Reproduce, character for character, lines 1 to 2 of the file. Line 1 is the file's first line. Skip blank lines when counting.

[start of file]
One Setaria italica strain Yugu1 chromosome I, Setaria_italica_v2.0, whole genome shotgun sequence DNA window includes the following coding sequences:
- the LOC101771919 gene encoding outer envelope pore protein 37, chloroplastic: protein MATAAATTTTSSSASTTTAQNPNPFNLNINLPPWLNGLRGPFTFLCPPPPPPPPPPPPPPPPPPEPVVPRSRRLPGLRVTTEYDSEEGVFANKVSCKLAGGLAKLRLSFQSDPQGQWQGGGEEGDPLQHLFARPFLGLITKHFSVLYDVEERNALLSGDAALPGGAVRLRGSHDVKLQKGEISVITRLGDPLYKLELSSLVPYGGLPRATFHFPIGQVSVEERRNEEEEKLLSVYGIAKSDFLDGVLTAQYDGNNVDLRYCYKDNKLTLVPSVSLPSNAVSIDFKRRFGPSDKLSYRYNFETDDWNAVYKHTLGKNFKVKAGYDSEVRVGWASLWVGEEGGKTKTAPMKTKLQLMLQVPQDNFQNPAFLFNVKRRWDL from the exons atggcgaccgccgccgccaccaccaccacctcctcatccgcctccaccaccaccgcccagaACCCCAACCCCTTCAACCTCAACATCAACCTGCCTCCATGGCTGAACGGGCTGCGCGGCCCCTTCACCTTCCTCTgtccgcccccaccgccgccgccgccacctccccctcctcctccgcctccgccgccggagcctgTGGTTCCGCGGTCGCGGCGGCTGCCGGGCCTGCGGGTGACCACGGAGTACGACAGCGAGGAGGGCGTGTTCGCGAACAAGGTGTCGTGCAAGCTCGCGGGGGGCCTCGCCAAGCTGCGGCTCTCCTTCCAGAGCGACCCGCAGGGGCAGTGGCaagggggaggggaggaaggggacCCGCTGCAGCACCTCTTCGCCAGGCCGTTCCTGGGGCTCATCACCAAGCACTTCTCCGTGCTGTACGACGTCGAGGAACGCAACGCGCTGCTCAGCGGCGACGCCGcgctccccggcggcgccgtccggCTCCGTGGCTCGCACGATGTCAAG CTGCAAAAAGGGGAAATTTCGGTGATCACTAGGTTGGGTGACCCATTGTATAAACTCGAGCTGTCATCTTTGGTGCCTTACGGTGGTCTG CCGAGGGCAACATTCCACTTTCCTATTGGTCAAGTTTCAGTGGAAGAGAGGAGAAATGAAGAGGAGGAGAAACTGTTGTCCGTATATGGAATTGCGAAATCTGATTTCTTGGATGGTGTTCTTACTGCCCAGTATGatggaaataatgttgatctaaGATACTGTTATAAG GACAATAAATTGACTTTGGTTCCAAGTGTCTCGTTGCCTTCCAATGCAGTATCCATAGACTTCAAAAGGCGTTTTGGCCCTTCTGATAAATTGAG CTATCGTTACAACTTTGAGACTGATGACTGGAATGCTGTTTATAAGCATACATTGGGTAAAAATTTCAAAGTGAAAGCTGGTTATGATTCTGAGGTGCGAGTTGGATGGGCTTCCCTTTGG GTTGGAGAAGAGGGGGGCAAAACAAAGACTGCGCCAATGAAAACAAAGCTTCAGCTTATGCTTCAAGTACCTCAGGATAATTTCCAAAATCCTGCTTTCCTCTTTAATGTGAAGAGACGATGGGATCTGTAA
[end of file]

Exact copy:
One Setaria italica strain Yugu1 chromosome I, Setaria_italica_v2.0, whole genome shotgun sequence DNA window includes the following coding sequences:
- the LOC101771919 gene encoding outer envelope pore protein 37, chloroplastic: protein MATAAATTTTSSSASTTTAQNPNPFNLNINLPPWLNGLRGPFTFLCPPPPPPPPPPPPPPPPPPEPVVPRSRRLPGLRVTTEYDSEEGVFANKVSCKLAGGLAKLRLSFQSDPQGQWQGGGEEGDPLQHLFARPFLGLITKHFSVLYDVEERNALLSGDAALPGGAVRLRGSHDVKLQKGEISVITRLGDPLYKLELSSLVPYGGLPRATFHFPIGQVSVEERRNEEEEKLLSVYGIAKSDFLDGVLTAQYDGNNVDLRYCYKDNKLTLVPSVSLPSNAVSIDFKRRFGPSDKLSYRYNFETDDWNAVYKHTLGKNFKVKAGYDSEVRVGWASLWVGEEGGKTKTAPMKTKLQLMLQVPQDNFQNPAFLFNVKRRWDL from the exons atggcgaccgccgccgccaccaccaccacctcctcatccgcctccaccaccaccgcccagaACCCCAACCCCTTCAACCTCAACATCAACCTGCCTCCATGGCTGAACGGGCTGCGCGGCCCCTTCACCTTCCTCTgtccgcccccaccgccgccgccgccacctccccctcctcctccgcctccgccgccggagcctgTGGTTCCGCGGTCGCGGCGGCTGCCGGGCCTGCGGGTGACCACGGAGTACGACAGCGAGGAGGGCGTGTTCGCGAACAAGGTGTCGTGCAAGCTCGCGGGGGGCCTCGCCAAGCTGCGGCTCTCCTTCCAGAGCGACCCGCAGGGGCAGTGGCaagggggaggggaggaaggggacCCGCTGCAGCACCTCTTCGCCAGGCCGTTCCTGGGGCTCATCACCAAGCACTTCTCCGTGCTGTACGACGTCGAGGAACGCAACGCGCTGCTCAGCGGCGACGCCGcgctccccggcggcgccgtccggCTCCGTGGCTCGCACGATGTCAAG CTGCAAAAAGGGGAAATTTCGGTGATCACTAGGTTGGGTGACCCATTGTATAAACTCGAGCTGTCATCTTTGGTGCCTTACGGTGGTCTG CCGAGGGCAACATTCCACTTTCCTATTGGTCAAGTTTCAGTGGAAGAGAGGAGAAATGAAGAGGAGGAGAAACTGTTGTCCGTATATGGAATTGCGAAATCTGATTTCTTGGATGGTGTTCTTACTGCCCAGTATGatggaaataatgttgatctaaGATACTGTTATAAG GACAATAAATTGACTTTGGTTCCAAGTGTCTCGTTGCCTTCCAATGCAGTATCCATAGACTTCAAAAGGCGTTTTGGCCCTTCTGATAAATTGAG CTATCGTTACAACTTTGAGACTGATGACTGGAATGCTGTTTATAAGCATACATTGGGTAAAAATTTCAAAGTGAAAGCTGGTTATGATTCTGAGGTGCGAGTTGGATGGGCTTCCCTTTGG GTTGGAGAAGAGGGGGGCAAAACAAAGACTGCGCCAATGAAAACAAAGCTTCAGCTTATGCTTCAAGTACCTCAGGATAATTTCCAAAATCCTGCTTTCCTCTTTAATGTGAAGAGACGATGGGATCTGTAA